Sunrun denies any wrongdoing and maintains that its marketing and sales practices are lawful. The company says it will vigorously defend itself against the claims in the lawsuit.

As the case proceeds, both sides will engage in fact discovery and take depositions. They will also likely file motions for summary judgment asking the court to rule in their favor before trial. If no settlement is reached, the class action lawsuit against Sunrun will eventually go to trial before a jury.

Based on the court docket, it appears a settlement or judgment may not occur until late 2023 at the earliest. The court will need to rule on any summary judgment motions and preside over a trial if necessary before determining the outcome.

Impact on Customers

The pending class action lawsuit could potentially have a major impact on current and past Sunrun customers if it proceeds. According to a post on Reddit, the lawsuit alleges that Sunrun used deceptive sales tactics and over-sold solar panel systems to customers who didn’t need that large of a system.

If the lawsuit succeeds, affected customers may be eligible for some form of compensation or damages from Sunrun (Source 1). However, the lawsuit is still in early stages as of February 2023, so it remains to be seen if customers will actually receive any compensation. Customers who leased solar panel systems from Sunrun and feel they were misled or deceived could potentially join the class action suit.

For now, current Sunrun customers are not directly impacted by the lawsuit. But if Sunrun loses the case, it could be forced to pay out substantial amounts to affected customers. This could indirectly impact all customers if it causes financial instability for the company. Customers should follow the case closely to see if they may qualify for compensation if the lawsuit succeeds (Source 2).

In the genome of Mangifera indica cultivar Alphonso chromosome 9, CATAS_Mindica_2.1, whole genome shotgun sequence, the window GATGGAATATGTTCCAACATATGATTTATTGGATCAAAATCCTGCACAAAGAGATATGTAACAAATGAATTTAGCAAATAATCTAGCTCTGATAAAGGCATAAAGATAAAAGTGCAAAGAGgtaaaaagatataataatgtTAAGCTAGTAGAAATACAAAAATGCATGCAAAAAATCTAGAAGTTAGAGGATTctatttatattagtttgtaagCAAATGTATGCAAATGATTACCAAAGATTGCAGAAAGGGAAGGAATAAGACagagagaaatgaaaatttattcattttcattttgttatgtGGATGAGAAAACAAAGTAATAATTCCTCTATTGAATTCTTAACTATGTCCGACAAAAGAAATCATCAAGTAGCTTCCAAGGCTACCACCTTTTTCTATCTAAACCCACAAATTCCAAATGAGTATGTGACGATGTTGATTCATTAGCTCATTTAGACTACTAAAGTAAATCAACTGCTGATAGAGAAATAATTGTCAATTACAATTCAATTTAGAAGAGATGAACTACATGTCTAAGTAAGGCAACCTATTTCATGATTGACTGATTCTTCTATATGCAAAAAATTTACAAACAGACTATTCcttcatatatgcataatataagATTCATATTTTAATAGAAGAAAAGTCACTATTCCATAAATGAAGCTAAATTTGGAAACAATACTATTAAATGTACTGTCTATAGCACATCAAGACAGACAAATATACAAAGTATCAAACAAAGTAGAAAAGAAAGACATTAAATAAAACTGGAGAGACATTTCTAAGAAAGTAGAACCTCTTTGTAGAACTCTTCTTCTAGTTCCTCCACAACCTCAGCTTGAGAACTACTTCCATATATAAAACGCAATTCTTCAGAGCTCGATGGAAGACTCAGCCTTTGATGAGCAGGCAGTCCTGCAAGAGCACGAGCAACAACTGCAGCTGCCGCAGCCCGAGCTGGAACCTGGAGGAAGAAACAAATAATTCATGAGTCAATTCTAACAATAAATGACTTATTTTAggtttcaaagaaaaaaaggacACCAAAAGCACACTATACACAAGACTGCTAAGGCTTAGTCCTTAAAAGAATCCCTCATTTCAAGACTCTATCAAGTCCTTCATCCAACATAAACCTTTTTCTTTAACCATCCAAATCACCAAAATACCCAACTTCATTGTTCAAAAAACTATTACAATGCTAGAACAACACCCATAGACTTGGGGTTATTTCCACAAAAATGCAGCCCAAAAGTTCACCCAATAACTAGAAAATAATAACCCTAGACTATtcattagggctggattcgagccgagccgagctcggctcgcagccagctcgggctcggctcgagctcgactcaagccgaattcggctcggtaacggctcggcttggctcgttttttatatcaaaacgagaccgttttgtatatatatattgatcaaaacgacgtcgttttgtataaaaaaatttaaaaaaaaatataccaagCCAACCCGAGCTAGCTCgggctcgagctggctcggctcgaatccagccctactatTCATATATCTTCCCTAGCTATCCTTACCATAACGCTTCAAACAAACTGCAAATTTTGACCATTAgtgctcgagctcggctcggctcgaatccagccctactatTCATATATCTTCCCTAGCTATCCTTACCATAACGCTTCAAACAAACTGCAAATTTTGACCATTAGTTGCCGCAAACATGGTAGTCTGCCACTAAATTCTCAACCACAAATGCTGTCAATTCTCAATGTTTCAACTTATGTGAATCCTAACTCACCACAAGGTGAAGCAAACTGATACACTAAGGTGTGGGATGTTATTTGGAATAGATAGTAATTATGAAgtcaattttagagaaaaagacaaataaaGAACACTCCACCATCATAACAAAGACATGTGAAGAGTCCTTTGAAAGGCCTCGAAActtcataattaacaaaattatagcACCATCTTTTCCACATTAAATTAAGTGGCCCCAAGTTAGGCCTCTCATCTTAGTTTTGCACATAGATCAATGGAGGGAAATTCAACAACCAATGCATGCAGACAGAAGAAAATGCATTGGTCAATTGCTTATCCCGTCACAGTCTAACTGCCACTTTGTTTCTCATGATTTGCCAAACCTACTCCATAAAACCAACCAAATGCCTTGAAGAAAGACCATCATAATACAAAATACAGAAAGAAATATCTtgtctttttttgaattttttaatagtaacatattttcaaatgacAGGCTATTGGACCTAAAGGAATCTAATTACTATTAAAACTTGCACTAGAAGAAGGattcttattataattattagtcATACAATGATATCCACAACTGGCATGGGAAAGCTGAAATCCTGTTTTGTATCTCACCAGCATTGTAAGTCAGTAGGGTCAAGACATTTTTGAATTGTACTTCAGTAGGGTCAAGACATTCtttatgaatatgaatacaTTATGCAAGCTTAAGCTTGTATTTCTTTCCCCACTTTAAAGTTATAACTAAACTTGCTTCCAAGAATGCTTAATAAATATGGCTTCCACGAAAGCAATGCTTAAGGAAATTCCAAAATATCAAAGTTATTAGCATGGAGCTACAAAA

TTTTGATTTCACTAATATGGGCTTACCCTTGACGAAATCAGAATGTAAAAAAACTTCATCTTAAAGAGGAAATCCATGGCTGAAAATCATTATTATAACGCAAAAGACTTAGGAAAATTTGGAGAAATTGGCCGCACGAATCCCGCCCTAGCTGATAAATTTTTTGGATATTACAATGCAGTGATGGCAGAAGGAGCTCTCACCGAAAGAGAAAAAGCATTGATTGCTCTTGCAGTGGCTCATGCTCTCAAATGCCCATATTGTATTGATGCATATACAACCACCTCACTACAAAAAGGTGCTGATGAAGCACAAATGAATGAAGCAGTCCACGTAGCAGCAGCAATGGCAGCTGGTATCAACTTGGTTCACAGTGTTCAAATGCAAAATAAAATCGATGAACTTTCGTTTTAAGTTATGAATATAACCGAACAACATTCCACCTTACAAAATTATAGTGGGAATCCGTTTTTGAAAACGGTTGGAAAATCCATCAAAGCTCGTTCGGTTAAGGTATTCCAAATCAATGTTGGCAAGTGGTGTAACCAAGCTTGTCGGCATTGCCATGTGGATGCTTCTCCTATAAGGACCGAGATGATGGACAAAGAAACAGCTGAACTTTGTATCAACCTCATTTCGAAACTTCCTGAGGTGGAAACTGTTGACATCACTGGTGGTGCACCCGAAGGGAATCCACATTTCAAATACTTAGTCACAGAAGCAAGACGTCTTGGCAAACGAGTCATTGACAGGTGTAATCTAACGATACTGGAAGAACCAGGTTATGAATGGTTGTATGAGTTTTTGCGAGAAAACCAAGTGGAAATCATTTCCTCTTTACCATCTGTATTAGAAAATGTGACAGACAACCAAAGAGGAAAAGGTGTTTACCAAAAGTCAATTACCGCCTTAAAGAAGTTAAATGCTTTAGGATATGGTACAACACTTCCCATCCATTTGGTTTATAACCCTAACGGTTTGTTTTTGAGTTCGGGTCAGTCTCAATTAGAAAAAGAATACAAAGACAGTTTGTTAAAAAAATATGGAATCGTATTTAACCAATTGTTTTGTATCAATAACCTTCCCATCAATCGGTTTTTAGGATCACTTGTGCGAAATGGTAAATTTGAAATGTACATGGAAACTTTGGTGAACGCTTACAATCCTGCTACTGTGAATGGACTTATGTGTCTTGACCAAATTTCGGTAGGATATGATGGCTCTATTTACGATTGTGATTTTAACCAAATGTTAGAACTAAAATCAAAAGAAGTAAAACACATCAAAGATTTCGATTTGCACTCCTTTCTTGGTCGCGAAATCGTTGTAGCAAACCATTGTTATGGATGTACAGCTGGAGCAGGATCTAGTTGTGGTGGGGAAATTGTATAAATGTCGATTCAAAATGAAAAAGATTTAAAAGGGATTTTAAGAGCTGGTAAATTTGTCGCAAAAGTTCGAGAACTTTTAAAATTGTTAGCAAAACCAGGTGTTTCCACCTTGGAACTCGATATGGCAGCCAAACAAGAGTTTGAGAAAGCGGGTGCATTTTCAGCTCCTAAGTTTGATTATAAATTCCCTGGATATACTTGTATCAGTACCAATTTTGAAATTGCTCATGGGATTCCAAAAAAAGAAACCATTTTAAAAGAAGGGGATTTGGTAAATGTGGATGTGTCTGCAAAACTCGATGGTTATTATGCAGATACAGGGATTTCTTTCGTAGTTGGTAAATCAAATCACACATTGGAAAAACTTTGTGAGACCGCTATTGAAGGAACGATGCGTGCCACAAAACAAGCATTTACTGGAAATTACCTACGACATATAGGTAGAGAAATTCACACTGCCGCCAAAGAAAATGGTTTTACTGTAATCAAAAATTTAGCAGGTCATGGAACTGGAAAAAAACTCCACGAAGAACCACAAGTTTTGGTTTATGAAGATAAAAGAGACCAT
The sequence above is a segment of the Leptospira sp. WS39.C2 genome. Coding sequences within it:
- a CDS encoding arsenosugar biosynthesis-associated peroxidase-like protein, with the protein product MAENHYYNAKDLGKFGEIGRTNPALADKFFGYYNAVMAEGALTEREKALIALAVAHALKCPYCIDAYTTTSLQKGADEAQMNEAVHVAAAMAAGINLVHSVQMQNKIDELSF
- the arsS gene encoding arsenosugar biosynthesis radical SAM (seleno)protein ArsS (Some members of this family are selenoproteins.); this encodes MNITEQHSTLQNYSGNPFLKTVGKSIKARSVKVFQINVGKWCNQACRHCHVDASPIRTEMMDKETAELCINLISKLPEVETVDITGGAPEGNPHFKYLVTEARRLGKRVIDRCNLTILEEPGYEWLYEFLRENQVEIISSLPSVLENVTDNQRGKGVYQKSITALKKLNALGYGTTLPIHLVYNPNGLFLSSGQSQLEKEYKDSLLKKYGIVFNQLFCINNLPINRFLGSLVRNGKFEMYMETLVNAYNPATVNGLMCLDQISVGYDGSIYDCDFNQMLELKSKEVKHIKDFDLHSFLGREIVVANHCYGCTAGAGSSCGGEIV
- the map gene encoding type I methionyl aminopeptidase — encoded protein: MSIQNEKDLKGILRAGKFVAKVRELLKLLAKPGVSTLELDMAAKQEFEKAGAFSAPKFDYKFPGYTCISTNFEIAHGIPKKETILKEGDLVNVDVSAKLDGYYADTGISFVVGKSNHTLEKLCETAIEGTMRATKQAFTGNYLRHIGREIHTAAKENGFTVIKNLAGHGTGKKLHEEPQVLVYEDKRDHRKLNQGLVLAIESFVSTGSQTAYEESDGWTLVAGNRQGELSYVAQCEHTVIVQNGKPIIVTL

Impact on Sunrun

The class action lawsuit had a substantial financial impact on Sunrun. In 2017, Sunrun set aside $45 million to cover the costs associated with settling the lawsuit, including cash payments to affected customers (Source). This was a significant expense that reduced the company’s profits for that year.

In addition to the financial costs, the lawsuit damaged Sunrun’s reputation. The allegations of deceptive marketing practices contradicted Sunrun’s brand image as an ethical clean energy provider. Some customers lost trust in the company after learning about the misleading sales tactics.

In response to the lawsuit, Sunrun made changes to its sales practices. The company re-trained sales representatives to provide accurate information and avoid exaggerated claims about cost savings. Sunrun also revised sales materials and contracts to increase transparency for customers (Source). These measures were aimed at rebuilding customer trust and preventing similar lawsuits in the future.